A study finds that those who drank one or more servings of sugar-sweetened soda daily had a 23 percent higher risk for kidney stones than those who drank less than one serving per week.
Researchers from Brigham and Women's Hospital in Boston have found that drinking large amounts of sugary sodas and fruit drinks might raise your odds for painful kidney stones. Drinking extra fluids, which usually help prevent stones from forming, may come with varying risks or benefits. Drinks such as coffee, tea and orange juice are associated with a lower risk of kidney stone formation.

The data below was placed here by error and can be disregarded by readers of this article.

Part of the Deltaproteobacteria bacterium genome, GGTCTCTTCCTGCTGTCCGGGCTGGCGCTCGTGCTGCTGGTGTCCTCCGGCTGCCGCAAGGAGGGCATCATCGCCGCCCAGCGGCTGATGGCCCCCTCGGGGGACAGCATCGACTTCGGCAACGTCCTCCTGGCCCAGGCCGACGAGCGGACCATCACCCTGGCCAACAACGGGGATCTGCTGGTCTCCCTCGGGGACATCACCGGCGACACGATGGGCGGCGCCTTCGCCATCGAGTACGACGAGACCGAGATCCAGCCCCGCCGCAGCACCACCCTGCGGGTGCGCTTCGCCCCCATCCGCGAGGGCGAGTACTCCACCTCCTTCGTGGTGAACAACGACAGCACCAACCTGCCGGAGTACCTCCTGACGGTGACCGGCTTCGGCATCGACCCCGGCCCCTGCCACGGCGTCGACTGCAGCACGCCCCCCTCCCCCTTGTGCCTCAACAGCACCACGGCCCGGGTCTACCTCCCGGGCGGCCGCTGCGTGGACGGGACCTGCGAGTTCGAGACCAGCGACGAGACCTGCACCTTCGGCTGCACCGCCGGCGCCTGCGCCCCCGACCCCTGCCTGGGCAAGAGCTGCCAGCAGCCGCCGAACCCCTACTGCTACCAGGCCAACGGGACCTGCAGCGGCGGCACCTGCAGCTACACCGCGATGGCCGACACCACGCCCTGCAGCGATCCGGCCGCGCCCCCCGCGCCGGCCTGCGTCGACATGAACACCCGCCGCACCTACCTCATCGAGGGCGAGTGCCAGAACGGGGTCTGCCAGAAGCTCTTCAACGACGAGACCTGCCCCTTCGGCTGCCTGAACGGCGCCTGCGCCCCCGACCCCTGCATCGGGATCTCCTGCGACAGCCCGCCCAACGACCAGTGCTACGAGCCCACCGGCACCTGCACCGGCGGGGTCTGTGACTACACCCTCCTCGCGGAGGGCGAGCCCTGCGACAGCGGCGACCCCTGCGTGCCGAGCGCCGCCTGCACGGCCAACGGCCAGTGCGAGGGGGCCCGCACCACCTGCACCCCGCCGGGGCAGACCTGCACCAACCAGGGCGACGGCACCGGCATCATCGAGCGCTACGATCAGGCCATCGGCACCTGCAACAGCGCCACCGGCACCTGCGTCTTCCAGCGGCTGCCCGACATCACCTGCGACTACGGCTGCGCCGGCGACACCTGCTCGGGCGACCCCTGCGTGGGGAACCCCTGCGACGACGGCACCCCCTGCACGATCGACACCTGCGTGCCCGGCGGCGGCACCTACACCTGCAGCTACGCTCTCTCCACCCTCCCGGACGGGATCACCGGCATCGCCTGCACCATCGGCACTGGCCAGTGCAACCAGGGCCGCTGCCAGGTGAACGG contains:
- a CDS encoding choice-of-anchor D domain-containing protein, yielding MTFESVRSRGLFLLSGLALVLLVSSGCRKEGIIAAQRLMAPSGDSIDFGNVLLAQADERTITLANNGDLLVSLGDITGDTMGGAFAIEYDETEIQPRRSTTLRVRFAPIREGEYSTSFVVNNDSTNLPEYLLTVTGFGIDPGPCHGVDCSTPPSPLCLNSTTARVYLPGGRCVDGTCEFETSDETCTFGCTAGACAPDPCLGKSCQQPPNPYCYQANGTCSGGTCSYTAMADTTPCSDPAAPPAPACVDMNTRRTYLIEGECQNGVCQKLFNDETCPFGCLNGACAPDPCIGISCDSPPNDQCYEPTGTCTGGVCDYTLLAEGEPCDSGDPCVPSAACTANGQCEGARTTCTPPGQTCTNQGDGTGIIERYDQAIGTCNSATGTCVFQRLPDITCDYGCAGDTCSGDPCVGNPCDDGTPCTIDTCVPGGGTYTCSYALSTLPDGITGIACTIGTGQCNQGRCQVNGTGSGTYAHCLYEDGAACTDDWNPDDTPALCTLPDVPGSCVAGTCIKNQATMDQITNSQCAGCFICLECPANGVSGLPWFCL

The study tracked more than 194,000 people for a period of over eight years. The subjects of the study were questioned about their medical history, lifestyle and medications. Moreover, their diet pattern was examined every four years.
It was found that those who drank one or more servings of sugar-sweetened soda daily had a 23 percent higher risk for kidney stones than those who drank less than one serving per week. Even those who drank sugary beverages other than soda, such as fruit punch, increased the risk of kidney stones.
The detailed study findings were published in the Clinical Journal of the American Society of Nephrology.
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